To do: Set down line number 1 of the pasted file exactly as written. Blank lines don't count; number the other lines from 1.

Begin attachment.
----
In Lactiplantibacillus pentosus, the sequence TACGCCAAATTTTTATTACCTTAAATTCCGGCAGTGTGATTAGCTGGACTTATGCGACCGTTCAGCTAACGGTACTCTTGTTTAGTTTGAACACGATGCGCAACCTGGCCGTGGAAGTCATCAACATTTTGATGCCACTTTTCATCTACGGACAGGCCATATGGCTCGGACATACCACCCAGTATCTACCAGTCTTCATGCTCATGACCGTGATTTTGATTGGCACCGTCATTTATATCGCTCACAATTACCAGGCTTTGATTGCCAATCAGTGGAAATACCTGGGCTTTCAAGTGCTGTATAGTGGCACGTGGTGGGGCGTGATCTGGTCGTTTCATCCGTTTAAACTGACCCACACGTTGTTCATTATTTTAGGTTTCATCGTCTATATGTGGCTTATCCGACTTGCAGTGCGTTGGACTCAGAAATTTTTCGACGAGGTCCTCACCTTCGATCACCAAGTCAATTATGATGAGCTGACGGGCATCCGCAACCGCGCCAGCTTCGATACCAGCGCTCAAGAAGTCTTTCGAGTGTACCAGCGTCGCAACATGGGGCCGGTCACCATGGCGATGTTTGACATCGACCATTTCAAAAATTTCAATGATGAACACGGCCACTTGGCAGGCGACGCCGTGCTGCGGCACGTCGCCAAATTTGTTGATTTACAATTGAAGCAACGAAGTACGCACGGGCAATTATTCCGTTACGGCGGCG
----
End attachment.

In Lactiplantibacillus pentosus, the sequence TACGCCAAATTTTTATTACCTTAAATTCCGGCAGTGTGATTAGCTGGACTTATGCGACCGTTCAGCTAACGGTACTCTTGTTTAGTTTGAACACGATGCGCAACCTGGCCGTGGAAGTCATCAACATTTTGATGCCACTTTTCATCTACGGACAGGCCATATGGCTCGGACATACCACCCAGTATCTACCAGTCTTCATGCTCATGACCGTGATTTTGATTGGCACCGTCATTTATATCGCTCACAATTACCAGGCTTTGATTGCCAATCAGTGGAAATACCTGGGCTTTCAAGTGCTGTATAGTGGCACGTGGTGGGGCGTGATCTGGTCGTTTCATCCGTTTAAACTGACCCACACGTTGTTCATTATTTTAGGTTTCATCGTCTATATGTGGCTTATCCGACTTGCAGTGCGTTGGACTCAGAAATTTTTCGACGAGGTCCTCACCTTCGATCACCAAGTCAATTATGATGAGCTGACGGGCATCCGCAACCGCGCCAGCTTCGATACCAGCGCTCAAGAAGTCTTTCGAGTGTACCAGCGTCGCAACATGGGGCCGGTCACCATGGCGATGTTTGACATCGACCATTTCAAAAATTTCAATGATGAACACGGCCACTTGGCAGGCGACGCCGTGCTGCGGCACGTCGCCAAATTTGTTGATTTACAATTGAAGCAACGAAGTACGCACGGGCAATTATTCCGTTACGGCGGCG